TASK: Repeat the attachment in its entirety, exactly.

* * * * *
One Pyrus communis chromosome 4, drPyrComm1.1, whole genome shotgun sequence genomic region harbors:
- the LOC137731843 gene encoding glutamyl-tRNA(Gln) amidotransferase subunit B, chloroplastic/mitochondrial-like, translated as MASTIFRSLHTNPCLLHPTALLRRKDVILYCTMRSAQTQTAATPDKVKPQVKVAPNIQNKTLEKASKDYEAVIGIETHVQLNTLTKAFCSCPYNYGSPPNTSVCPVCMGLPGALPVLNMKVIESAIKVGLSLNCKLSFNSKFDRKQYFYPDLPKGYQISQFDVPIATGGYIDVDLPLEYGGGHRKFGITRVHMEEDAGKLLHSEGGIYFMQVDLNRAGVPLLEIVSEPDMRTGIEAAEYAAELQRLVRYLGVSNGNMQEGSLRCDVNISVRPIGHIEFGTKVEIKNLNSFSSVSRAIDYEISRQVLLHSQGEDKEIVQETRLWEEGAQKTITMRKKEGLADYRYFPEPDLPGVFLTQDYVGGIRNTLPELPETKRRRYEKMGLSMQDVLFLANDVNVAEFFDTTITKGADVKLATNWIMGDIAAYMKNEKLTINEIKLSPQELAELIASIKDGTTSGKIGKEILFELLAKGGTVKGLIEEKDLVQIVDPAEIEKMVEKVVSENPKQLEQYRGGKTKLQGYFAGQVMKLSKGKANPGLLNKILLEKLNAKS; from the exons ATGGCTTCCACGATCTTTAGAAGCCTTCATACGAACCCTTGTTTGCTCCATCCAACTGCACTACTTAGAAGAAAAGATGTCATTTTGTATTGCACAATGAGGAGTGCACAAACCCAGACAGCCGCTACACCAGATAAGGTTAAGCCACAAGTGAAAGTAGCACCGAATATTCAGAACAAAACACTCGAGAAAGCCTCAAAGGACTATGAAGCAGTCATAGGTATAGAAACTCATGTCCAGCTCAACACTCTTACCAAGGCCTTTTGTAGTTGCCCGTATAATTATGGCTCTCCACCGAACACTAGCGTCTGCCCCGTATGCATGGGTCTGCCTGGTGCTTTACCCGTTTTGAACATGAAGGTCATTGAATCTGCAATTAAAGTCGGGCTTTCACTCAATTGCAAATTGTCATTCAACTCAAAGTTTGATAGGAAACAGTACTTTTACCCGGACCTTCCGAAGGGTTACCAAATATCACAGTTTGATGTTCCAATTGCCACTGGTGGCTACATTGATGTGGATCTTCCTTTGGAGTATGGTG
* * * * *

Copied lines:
One Pyrus communis chromosome 4, drPyrComm1.1, whole genome shotgun sequence genomic region harbors:
- the LOC137731843 gene encoding glutamyl-tRNA(Gln) amidotransferase subunit B, chloroplastic/mitochondrial-like, translated as MASTIFRSLHTNPCLLHPTALLRRKDVILYCTMRSAQTQTAATPDKVKPQVKVAPNIQNKTLEKASKDYEAVIGIETHVQLNTLTKAFCSCPYNYGSPPNTSVCPVCMGLPGALPVLNMKVIESAIKVGLSLNCKLSFNSKFDRKQYFYPDLPKGYQISQFDVPIATGGYIDVDLPLEYGGGHRKFGITRVHMEEDAGKLLHSEGGIYFMQVDLNRAGVPLLEIVSEPDMRTGIEAAEYAAELQRLVRYLGVSNGNMQEGSLRCDVNISVRPIGHIEFGTKVEIKNLNSFSSVSRAIDYEISRQVLLHSQGEDKEIVQETRLWEEGAQKTITMRKKEGLADYRYFPEPDLPGVFLTQDYVGGIRNTLPELPETKRRRYEKMGLSMQDVLFLANDVNVAEFFDTTITKGADVKLATNWIMGDIAAYMKNEKLTINEIKLSPQELAELIASIKDGTTSGKIGKEILFELLAKGGTVKGLIEEKDLVQIVDPAEIEKMVEKVVSENPKQLEQYRGGKTKLQGYFAGQVMKLSKGKANPGLLNKILLEKLNAKS; from the exons ATGGCTTCCACGATCTTTAGAAGCCTTCATACGAACCCTTGTTTGCTCCATCCAACTGCACTACTTAGAAGAAAAGATGTCATTTTGTATTGCACAATGAGGAGTGCACAAACCCAGACAGCCGCTACACCAGATAAGGTTAAGCCACAAGTGAAAGTAGCACCGAATATTCAGAACAAAACACTCGAGAAAGCCTCAAAGGACTATGAAGCAGTCATAGGTATAGAAACTCATGTCCAGCTCAACACTCTTACCAAGGCCTTTTGTAGTTGCCCGTATAATTATGGCTCTCCACCGAACACTAGCGTCTGCCCCGTATGCATGGGTCTGCCTGGTGCTTTACCCGTTTTGAACATGAAGGTCATTGAATCTGCAATTAAAGTCGGGCTTTCACTCAATTGCAAATTGTCATTCAACTCAAAGTTTGATAGGAAACAGTACTTTTACCCGGACCTTCCGAAGGGTTACCAAATATCACAGTTTGATGTTCCAATTGCCACTGGTGGCTACATTGATGTGGATCTTCCTTTGGAGTATGGTG